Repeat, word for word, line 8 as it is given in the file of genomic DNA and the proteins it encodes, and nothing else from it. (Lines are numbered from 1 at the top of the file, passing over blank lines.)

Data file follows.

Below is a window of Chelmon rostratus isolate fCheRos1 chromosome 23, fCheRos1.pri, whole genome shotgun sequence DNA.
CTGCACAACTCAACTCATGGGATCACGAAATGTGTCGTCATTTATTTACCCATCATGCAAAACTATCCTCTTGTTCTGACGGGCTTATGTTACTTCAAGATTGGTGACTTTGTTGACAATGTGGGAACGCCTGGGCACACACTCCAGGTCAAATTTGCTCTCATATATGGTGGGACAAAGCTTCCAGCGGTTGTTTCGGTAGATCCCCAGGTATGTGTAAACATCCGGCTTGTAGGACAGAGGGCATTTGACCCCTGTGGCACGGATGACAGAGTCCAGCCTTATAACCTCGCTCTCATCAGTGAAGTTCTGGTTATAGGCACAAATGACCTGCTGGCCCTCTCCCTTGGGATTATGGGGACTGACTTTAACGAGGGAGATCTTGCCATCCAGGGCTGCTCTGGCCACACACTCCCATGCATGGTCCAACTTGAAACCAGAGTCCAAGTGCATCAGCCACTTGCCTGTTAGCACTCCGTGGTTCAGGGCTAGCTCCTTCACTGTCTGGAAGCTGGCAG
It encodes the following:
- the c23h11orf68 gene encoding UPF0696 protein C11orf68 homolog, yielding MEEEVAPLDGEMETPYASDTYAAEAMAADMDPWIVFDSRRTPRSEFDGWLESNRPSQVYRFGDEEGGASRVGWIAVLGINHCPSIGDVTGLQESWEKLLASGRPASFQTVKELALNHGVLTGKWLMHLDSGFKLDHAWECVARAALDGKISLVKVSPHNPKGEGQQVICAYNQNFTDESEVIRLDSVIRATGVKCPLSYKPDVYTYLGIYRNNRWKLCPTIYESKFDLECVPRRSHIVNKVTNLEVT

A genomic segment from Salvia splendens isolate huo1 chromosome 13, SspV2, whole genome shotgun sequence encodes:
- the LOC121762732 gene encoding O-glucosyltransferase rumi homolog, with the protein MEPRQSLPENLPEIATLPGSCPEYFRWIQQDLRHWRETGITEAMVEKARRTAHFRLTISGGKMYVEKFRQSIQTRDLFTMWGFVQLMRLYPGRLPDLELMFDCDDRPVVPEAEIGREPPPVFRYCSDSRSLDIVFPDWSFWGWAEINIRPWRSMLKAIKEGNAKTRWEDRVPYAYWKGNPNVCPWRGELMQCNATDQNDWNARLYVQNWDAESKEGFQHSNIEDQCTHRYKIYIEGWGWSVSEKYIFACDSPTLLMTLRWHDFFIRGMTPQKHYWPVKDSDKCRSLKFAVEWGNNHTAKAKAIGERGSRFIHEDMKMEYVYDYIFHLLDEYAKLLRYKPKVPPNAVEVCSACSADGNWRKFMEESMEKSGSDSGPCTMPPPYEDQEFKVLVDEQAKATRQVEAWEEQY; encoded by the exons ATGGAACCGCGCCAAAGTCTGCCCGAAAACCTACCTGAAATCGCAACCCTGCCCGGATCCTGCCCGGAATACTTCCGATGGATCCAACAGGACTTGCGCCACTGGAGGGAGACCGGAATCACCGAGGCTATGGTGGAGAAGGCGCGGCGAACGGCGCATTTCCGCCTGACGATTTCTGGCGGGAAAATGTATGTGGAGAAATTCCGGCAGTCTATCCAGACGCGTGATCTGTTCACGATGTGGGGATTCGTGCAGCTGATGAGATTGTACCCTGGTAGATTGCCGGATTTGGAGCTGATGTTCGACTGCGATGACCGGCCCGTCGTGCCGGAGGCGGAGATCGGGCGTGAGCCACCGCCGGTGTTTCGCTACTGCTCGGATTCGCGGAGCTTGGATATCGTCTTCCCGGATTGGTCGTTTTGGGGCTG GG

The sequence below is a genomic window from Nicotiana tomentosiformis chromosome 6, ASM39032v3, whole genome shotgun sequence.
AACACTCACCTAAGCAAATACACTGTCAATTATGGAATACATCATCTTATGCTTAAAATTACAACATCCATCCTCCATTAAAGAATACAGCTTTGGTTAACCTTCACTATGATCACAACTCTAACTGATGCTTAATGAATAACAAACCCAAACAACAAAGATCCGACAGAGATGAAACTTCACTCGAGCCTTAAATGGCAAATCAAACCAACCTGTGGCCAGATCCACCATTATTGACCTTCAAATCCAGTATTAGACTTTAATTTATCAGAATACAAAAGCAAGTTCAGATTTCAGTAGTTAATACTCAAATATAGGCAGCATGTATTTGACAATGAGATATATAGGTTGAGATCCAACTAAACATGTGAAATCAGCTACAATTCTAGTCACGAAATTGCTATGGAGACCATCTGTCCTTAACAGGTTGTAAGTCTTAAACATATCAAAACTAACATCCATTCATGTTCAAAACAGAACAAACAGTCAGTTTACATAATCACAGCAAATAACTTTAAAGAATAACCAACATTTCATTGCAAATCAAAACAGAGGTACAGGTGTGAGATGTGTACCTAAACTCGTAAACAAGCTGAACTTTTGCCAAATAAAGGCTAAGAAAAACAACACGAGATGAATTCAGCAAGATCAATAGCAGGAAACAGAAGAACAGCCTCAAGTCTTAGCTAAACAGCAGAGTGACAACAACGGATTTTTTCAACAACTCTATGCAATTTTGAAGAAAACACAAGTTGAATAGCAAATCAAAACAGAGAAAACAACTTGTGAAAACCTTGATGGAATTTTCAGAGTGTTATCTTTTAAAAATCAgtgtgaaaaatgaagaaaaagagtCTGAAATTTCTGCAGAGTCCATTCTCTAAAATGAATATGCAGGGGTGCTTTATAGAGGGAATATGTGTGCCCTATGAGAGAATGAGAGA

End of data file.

AACACTCACCTAAGCAAATACACTGTCAATTATGGAATACATCATCTTATGCTTAAAATTACAACATCCATCCTCCATTAAAGAATACAGCTTTGGTTAACCTTCACTATGATCACAACTCTAACTGATGCTTAATGAATAACAAACCCAAACAACAAAGATCCGACAGAGATGAAACTTCACTCGAGCCTTAAATGGCAAATCAAACCAACCTGTGGCCAGATCCACCATTATTGACCTTCAAATCCAGTATTAGACTTTAATTTATCAGAATACAAAAGCAAGTTCAGATTTCAGTAGTTAATACTCAAATATAGGCAGCATGTATTTGACAATGAGATATATAGGTTGAGATCCAACTAAACATGTGAAATCAGCTACAATTCTAGTCACGAAATTGCTATGGAGACCATCTGTCCTTAACAGGTTGTAAGTCTTAAACATATCAAAACTAACATCCATTCATGTTCAAAACAGAACAAACAGTCAGTTTACATAATCACAGCAAATAACTTTAAAGAATAACCAACATTTCATTGCAAATCAAAACAGAGGTACAGGTGTGAGATGTGTACCTAAACTCGTAAACAAGCTGAACTTTTGCCAAATAAAGGCTAAGAAAAACAACACGAGATGAATTCAGCAAGATCAATAGCAGGAAACAGAAGAACAGCCTCAAGTCTTAGCTAAACAGCAGAGTGACAACAACGGATTTTTTCAACAACTCTATGCAATTTTGAAGAAAACACAAGTTGAATAGCAAATCAAAACAGAGAAAACAACTTGTGAAAACCTTGATGGAATTTTCAGAGTGTTATCTTTTAAAAATCAgtgtgaaaaatgaagaaaaagagtCTGAAATTTCTGCAGAGTCCATTCTCTAAAATGAATATGCAGGGGTGCTTTATAGAGGGAATATGTGTGCCCTATGAGAGAATGAGAGA